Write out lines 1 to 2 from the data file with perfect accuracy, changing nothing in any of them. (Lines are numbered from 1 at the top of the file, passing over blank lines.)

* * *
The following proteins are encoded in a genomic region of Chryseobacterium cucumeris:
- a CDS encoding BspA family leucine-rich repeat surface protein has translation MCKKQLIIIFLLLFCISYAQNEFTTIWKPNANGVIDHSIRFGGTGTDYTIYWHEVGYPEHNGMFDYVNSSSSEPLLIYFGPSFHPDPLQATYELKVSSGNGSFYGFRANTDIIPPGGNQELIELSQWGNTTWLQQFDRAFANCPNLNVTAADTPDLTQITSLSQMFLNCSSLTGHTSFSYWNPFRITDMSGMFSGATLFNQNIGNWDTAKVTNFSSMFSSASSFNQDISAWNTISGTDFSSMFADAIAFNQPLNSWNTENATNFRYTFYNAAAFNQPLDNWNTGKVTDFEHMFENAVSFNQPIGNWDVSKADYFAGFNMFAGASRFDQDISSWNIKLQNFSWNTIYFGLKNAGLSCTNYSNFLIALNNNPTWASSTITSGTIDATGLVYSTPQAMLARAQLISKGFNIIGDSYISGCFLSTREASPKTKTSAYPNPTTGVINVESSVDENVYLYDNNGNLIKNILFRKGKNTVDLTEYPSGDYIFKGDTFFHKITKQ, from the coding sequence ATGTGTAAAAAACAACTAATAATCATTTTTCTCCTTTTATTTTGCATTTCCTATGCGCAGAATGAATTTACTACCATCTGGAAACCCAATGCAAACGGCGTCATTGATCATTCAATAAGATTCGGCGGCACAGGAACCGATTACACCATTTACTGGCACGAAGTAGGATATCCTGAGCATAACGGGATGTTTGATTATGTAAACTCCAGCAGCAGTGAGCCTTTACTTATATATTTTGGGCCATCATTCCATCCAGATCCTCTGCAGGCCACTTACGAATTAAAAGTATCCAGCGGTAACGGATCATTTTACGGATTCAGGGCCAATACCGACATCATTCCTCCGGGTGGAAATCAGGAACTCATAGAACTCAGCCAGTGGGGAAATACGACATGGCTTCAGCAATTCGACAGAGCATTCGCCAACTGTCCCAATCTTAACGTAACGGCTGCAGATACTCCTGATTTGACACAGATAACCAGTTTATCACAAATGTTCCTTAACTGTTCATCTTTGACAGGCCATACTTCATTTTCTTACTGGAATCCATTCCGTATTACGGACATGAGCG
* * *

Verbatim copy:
The following proteins are encoded in a genomic region of Chryseobacterium cucumeris:
- a CDS encoding BspA family leucine-rich repeat surface protein has translation MCKKQLIIIFLLLFCISYAQNEFTTIWKPNANGVIDHSIRFGGTGTDYTIYWHEVGYPEHNGMFDYVNSSSSEPLLIYFGPSFHPDPLQATYELKVSSGNGSFYGFRANTDIIPPGGNQELIELSQWGNTTWLQQFDRAFANCPNLNVTAADTPDLTQITSLSQMFLNCSSLTGHTSFSYWNPFRITDMSGMFSGATLFNQNIGNWDTAKVTNFSSMFSSASSFNQDISAWNTISGTDFSSMFADAIAFNQPLNSWNTENATNFRYTFYNAAAFNQPLDNWNTGKVTDFEHMFENAVSFNQPIGNWDVSKADYFAGFNMFAGASRFDQDISSWNIKLQNFSWNTIYFGLKNAGLSCTNYSNFLIALNNNPTWASSTITSGTIDATGLVYSTPQAMLARAQLISKGFNIIGDSYISGCFLSTREASPKTKTSAYPNPTTGVINVESSVDENVYLYDNNGNLIKNILFRKGKNTVDLTEYPSGDYIFKGDTFFHKITKQ, from the coding sequence ATGTGTAAAAAACAACTAATAATCATTTTTCTCCTTTTATTTTGCATTTCCTATGCGCAGAATGAATTTACTACCATCTGGAAACCCAATGCAAACGGCGTCATTGATCATTCAATAAGATTCGGCGGCACAGGAACCGATTACACCATTTACTGGCACGAAGTAGGATATCCTGAGCATAACGGGATGTTTGATTATGTAAACTCCAGCAGCAGTGAGCCTTTACTTATATATTTTGGGCCATCATTCCATCCAGATCCTCTGCAGGCCACTTACGAATTAAAAGTATCCAGCGGTAACGGATCATTTTACGGATTCAGGGCCAATACCGACATCATTCCTCCGGGTGGAAATCAGGAACTCATAGAACTCAGCCAGTGGGGAAATACGACATGGCTTCAGCAATTCGACAGAGCATTCGCCAACTGTCCCAATCTTAACGTAACGGCTGCAGATACTCCTGATTTGACACAGATAACCAGTTTATCACAAATGTTCCTTAACTGTTCATCTTTGACAGGCCATACTTCATTTTCTTACTGGAATCCATTCCGTATTACGGACATGAGCG